Thursday, October 16, 2014

Update on Interest Rates

Well, interest rates got interesting fast after I posted my update Wednesday.  Here are updated versions of a couple of the graphs.

The market reaction seemed overblown compared to the information contained in the economic data that was released Wednesday.  I have been pleasantly surprised by the reaction from FOMC officials that suggests they are willing to loosen up, at least a little bit.  I'm not sure if it will be enough to make much difference.

In the meantime, labor markets continue to look strong.  So, I think we might still be looking at a situation of weak signs in financial markets but a strong economy in terms of production and employment.

I think this is a speculator's market.  These are the kind of situations I look for in individual equities, like in my current favorite Hutchinson Technologies.  The ability of markets to provide stable and efficient prices breaks down when the distribution of possible outcomes deviates from normal behavior.  For some time, prospects for HTCH on a 5 to 10 year horizon have been such that they are likely to be worth very little or something more than $10.  They have been trading in the $2 to $5 range.  The distribution of outcomes is kind of an upside-down normal curve.  It is highly unlikely that HTCH will be trading at $3 in 5 years.  This kind of situation causes the expected cash flows of the marginal investor to take a back seat to other issues, like reputation, fear of losses, etc.  Expected monetary returns can be very high, and returns to unobservable stock picking skills become very high.

We have a similar situation now in the broader market. It has been that way for some time.  Under QE, investors were split between high inflation expectations and worries about perma-QE at the zero lower bound.  I think the decline in the TIPS spread in 2013 might have reflected a reduced variance in expected inflation more than a reduced mean expectation for inflation.  In fact, that was the subject of my very first post on this blog, and a couple of follow ups.

After the rate increases in mid 2013, through most of 2014, I had a slightly bullish position on rates (short bonds) that I traded as a synthetic short option.  (I traded so that I gained from mean reverting volatility).  That is because I forecasted a positive labor market for 2014.  I predicted that, on net, the distribution of possible outcomes in the near future would become less variable.  This is because the taper of QE3 would quell fears about inflation while the strengthening labor market would quell fears about deflation.  I expected housing to eventually recover more strongly than others seemed to expect, which would eventually bias markets even more away from deflation worries.  In the meantime, I traded the transitory volatility in the day to day markets.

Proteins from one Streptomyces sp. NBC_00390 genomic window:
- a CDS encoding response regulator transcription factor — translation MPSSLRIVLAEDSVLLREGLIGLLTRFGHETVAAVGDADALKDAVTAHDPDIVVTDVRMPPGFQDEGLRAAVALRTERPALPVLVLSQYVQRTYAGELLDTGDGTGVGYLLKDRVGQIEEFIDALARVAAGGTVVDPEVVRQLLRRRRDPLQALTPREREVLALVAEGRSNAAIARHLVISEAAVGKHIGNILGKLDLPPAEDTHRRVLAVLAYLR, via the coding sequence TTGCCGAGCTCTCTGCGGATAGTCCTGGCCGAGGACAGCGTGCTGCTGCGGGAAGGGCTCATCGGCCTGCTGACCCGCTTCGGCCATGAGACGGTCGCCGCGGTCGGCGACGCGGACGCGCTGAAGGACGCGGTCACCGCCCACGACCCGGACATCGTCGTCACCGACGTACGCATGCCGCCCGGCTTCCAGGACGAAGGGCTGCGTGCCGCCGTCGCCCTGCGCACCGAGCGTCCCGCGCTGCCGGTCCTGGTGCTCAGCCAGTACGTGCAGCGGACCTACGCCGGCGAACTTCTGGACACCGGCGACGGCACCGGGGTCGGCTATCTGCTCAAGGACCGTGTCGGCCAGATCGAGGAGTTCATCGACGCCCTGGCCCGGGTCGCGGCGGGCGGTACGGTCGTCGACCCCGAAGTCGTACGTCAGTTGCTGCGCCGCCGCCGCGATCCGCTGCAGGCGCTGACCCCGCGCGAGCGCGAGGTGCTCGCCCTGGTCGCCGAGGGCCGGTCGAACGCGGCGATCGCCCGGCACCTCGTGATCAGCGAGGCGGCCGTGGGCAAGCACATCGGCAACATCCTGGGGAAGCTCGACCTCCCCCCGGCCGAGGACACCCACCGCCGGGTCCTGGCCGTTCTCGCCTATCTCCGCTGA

I think we have mainly gotten to the place I expected us to.  Except, housing credit markets haven't seemed to recover enough to pull home prices up to levels that would re-establish a sustainable housing credit market.  So, I have retracted my bullish position on real estate and home building for now, and my bullish position on interest rates (bearish on bonds).  And, the volatility dynamics are now reversed.  Instead of reverting to the mean with declining volatility, the end result for interest rates is now probably a two-tailed monster.  Much like with HTCH above, the odds that June 2017 Eurodollar contracts will expire at 2% are very low.  But, the problem is we don't know if they will expire at 0.1% or at more than 3%, and much of the outcome depends on coming arbitrary Fed decisions.  So, a directional speculative position will eventually pay off very well here.  But, which direction is anyone's guess.  The trick now will be to take a position on that direction before the market fully prices it in.

In the meantime, this tipping-point context might mean that seemingly small pieces of information in one direction or the other could create large swings in market prices.

That said, looking at the forward Eurodollar curve, this recent move doesn't look as pessimistic as it first did.  With such a large decline in equities, it seemed like the market reaction was a reaction to more possible demand shocks.  But, especially after recovering a little, the change in rates looks like it has come mostly from an expected delay in rising rates, which could reflect some pessimism about near-term markets, but this pessimism appears to be paired with an expectation of a counter-effect of appropriately looser monetary policy.  The end result of the last three days' interest rate moves has been a move back in time of about 1 month in the first rate hike and a slightly slower expected rate of rate increases after that.  The expected date of the first rate hike had already begun moving back earlier in the month, so that, as a whole, since early October, the expected date of the first hike has moved from about June 2015 to about September 2015, according to my model.  I think that's a lot smaller change than some observers realize.